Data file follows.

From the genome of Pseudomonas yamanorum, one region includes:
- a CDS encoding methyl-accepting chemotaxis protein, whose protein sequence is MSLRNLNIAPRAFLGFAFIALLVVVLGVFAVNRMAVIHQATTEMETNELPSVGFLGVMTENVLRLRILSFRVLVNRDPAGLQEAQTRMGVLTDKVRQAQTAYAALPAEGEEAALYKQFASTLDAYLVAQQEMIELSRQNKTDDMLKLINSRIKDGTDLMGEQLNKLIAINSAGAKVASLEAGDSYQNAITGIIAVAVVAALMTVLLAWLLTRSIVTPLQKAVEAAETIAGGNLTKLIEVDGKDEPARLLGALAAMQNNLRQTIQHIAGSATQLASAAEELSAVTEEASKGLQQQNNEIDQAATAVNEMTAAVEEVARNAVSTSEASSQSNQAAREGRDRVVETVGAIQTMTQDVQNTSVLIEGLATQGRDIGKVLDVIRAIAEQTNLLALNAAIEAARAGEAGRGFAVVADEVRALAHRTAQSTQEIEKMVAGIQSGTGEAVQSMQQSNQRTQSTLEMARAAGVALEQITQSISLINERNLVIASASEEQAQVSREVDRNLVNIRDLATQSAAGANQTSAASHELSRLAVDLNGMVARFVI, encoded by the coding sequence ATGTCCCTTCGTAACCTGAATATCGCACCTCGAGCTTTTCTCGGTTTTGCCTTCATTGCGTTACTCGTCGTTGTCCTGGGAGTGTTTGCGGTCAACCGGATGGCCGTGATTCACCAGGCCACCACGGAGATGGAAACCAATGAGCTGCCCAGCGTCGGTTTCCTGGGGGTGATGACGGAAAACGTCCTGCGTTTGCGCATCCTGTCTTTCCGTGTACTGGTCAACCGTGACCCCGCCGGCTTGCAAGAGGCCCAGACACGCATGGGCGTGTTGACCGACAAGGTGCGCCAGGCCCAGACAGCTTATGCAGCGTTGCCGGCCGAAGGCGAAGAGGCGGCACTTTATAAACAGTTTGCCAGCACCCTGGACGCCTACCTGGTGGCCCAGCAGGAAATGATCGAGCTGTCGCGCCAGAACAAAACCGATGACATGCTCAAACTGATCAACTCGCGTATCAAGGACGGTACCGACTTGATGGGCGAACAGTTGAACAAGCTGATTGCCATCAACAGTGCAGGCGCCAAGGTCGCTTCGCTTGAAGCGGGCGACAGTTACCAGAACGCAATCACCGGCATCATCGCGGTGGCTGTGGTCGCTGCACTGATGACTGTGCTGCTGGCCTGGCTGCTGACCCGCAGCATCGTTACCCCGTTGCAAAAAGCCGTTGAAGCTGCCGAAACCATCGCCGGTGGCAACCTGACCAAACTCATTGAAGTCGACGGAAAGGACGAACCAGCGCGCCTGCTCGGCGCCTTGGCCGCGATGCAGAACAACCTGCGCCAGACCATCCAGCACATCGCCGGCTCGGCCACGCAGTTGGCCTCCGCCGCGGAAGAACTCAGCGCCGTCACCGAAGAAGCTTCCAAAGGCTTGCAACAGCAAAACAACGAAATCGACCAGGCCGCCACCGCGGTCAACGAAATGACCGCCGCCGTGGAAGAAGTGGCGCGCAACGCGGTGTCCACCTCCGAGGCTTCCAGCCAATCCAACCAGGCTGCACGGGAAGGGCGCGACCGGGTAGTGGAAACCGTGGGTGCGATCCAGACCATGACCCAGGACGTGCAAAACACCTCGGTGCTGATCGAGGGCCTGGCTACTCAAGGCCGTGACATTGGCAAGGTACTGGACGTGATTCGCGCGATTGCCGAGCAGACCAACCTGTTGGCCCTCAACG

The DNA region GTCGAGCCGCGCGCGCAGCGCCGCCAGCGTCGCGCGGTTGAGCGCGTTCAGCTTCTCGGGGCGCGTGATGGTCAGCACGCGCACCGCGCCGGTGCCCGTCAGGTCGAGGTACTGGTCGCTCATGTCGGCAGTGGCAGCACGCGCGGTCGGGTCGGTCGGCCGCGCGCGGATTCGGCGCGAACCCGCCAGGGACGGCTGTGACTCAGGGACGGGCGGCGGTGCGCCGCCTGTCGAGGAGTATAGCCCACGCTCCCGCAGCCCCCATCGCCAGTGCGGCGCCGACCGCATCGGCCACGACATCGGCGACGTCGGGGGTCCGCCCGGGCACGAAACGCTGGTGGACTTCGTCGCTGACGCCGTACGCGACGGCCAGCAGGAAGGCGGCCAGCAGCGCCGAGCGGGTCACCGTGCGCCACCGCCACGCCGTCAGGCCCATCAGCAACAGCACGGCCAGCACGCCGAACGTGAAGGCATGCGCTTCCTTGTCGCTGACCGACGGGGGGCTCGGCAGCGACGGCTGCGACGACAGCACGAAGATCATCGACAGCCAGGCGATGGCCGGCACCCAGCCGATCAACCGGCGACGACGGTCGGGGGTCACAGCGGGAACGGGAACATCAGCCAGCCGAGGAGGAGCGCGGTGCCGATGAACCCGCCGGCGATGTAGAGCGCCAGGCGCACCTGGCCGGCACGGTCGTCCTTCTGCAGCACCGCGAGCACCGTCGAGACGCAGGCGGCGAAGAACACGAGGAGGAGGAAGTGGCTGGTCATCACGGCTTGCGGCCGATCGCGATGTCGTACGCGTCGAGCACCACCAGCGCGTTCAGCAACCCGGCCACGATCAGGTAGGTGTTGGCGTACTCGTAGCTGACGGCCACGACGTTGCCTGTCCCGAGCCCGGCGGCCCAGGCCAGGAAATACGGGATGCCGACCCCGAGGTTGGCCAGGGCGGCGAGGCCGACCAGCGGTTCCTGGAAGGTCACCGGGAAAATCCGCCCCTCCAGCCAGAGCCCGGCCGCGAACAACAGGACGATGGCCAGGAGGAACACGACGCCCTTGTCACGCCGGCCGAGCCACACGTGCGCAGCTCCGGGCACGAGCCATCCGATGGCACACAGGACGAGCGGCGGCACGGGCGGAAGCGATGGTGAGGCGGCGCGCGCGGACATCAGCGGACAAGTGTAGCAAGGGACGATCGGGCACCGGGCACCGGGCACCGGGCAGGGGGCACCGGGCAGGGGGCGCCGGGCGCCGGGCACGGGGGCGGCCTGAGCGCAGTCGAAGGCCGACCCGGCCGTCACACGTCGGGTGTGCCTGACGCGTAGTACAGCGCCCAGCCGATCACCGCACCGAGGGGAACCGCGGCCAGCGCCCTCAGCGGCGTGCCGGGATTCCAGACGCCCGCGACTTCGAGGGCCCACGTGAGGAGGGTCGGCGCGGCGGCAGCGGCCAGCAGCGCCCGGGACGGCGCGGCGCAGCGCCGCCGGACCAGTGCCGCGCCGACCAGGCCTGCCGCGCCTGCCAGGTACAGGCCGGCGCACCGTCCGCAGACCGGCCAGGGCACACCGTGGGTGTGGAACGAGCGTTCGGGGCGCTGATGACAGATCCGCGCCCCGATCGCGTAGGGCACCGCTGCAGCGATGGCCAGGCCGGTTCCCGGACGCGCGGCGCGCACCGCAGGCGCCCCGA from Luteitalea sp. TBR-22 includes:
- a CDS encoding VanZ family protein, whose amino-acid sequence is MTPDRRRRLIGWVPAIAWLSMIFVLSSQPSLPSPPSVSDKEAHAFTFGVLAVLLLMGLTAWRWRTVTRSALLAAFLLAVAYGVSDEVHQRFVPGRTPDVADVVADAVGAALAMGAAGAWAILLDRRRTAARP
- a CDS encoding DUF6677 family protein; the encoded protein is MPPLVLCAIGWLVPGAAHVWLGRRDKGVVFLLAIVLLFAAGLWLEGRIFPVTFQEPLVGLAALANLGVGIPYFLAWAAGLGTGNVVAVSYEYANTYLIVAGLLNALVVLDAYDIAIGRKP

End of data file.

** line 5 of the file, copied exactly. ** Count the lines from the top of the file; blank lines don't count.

- a CDS encoding DUF6677 family protein; the encoded protein is MPPLVLCAIGWLVPGAAHVWLGRRDKGVVFLLAIVLLFAAGLWLEGRIFPVTFQEPLVGLAALANLGVGIPYFLAWAAGLGTGNVVAVSYEYANTYLIVAGLLNALVVLDAYDIAIGRKP